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Fast luxury saloon sheds four cylinders and 107kg, but are these losses really a gain?

What is it?

We know how this goes, don’t we? A big Bentley arrives and we like it a great deal. Then a big Bentley with a smaller engine arrives and we like it even more.

And thus we welcome the latest Bentley Flying Spur V8, the third generation of Bentley’s saloon that, with the demise of the Mulsanne, effectively becomes the flagship limo.

Fortunately, we already know it is a much, much better car than either of its previous iterations, which, charged with being both a luxury saloon and a car capable of 200mph or thereabouts, couldn’t do isolation well enough in the face of the physical demands placed upon them. In being fast, they were insufficiently luxurious.

This time, our experience of the early 6.0-litre car means we know it can do both, on account of it being based on the MSB platform developed for the Volkswagen Group (of which Bentley is a part) by Porsche, with heavy and early input from the brands that will use it.

We’ve already found that with vast arrays of active dynamic technology, including rear steer and 48V active anti-roll bars, the 6.0 W12-engined car is deftly sprung and quiet, despite a double-ton top speed and 626bhp.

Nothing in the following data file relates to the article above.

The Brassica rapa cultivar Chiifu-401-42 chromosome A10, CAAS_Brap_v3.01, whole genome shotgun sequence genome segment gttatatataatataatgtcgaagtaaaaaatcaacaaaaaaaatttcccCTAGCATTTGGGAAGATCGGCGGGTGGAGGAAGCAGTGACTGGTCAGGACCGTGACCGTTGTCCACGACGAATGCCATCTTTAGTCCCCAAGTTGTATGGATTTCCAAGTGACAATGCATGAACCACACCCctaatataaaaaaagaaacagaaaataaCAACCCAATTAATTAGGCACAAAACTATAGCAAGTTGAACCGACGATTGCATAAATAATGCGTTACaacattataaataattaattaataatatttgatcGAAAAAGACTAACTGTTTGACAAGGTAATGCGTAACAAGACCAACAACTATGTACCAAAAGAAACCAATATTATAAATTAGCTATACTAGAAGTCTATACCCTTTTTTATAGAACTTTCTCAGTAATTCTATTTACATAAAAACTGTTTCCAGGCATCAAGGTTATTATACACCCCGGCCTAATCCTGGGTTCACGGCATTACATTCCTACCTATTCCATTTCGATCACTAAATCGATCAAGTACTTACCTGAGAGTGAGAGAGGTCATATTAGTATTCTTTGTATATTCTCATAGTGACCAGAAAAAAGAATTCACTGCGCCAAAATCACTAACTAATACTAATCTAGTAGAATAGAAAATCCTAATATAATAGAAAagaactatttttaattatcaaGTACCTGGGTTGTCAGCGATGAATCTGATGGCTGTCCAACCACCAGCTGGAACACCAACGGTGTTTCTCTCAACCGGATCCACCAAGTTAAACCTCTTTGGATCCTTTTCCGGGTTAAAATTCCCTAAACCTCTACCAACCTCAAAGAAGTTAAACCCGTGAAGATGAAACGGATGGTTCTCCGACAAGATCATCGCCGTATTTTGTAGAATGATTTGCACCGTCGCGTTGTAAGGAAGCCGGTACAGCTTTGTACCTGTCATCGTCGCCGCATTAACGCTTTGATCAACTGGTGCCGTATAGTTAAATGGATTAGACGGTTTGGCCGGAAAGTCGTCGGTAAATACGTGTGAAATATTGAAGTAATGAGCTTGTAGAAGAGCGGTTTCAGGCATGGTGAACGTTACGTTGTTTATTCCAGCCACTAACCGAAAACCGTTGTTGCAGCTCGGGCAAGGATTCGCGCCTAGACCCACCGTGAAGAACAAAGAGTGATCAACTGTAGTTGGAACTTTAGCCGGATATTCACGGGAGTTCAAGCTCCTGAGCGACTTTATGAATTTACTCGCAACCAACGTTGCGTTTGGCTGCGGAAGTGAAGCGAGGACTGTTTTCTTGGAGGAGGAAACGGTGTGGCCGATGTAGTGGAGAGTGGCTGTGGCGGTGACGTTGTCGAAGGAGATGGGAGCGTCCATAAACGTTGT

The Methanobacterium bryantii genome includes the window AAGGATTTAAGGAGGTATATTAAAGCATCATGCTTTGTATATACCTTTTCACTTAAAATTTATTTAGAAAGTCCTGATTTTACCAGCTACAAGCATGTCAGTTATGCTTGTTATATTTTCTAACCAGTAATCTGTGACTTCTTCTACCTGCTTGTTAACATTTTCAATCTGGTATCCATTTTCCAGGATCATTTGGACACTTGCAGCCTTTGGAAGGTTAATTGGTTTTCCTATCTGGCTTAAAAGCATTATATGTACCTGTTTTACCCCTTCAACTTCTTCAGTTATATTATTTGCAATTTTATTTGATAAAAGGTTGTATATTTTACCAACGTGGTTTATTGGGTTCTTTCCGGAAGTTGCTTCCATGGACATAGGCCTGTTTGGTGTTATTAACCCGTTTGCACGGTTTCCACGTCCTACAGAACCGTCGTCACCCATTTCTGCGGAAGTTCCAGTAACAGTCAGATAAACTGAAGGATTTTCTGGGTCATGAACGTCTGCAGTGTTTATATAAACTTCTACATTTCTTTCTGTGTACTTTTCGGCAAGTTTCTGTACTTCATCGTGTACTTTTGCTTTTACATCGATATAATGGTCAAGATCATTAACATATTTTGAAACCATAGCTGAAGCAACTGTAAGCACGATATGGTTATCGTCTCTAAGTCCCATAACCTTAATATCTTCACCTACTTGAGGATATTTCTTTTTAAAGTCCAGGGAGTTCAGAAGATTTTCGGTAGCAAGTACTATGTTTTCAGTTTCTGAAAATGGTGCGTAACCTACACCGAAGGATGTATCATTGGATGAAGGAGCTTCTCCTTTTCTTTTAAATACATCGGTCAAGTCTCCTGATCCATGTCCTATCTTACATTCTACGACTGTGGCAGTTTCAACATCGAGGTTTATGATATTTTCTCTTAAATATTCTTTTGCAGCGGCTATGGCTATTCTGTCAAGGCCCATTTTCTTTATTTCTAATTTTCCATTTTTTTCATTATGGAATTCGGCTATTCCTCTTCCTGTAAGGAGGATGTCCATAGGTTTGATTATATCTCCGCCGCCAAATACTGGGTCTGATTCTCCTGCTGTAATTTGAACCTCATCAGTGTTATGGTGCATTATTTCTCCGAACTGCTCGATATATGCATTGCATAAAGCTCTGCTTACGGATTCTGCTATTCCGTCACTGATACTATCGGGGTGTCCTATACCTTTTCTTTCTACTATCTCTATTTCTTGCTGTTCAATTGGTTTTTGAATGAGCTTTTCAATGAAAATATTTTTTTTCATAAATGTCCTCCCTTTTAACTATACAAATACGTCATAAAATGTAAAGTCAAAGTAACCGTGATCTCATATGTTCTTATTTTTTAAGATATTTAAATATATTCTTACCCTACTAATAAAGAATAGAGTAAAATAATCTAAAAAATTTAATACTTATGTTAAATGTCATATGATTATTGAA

But, as ever, the 4.0-litre V8 fitted here gives very little away. Power is ‘only’ 542bhp and torque a mere 568lb ft (rather than the 664lb ft of the W12) but it has 107kg lighter kerb weight to move around. The official weight here is 2330kg but we put a W12 on the scales at 2500kg exactly so let’s call it 2400kg, which means 226bhp per tonne rather than 240bhp per tonne.

2 Bentley fyling spur v8 2021 uk review hero rear

What's it like?

Peak torque arrives at the same 2000rpm as in the W12. There’s very little in it, then, in terms of performance (it’s a not-quite 200mph car rather than an only-just 200mph car) but also, rather more pleasingly, it’s a slightly nicer car to drive.

The noise is muted at low revs, a little V8-ish at high revs, but most of the time you’ll be unaware how many tiny bangs are taking place in front of you. You just have enough power any time you want it. The dual-clutch auto is good, too; perhaps marginally less refined than a full auto in town, but unnoticeably so most of the time.

Speak to vehicle dynamics engineers about their favourite cars in any given range and it’s no surprise to learn that it’s usually the lightest one that they like the most. That’s how, once again, we feel here. The Flying Spur V8 feels just as well isolated and quiet as the bigger-engined alternative, with genuine luxury to its ride quality, albeit not quite as much silence or waft as you’d find in a Rolls-Royce Ghost.

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But despite a 2.2m width across the mirrors and a length of 5.3m, plus that kerb weight, what’s impressive about the Flying Spur is the way it can be coaxed along relatively modestly sized back roads while feeling like a smaller car than it is.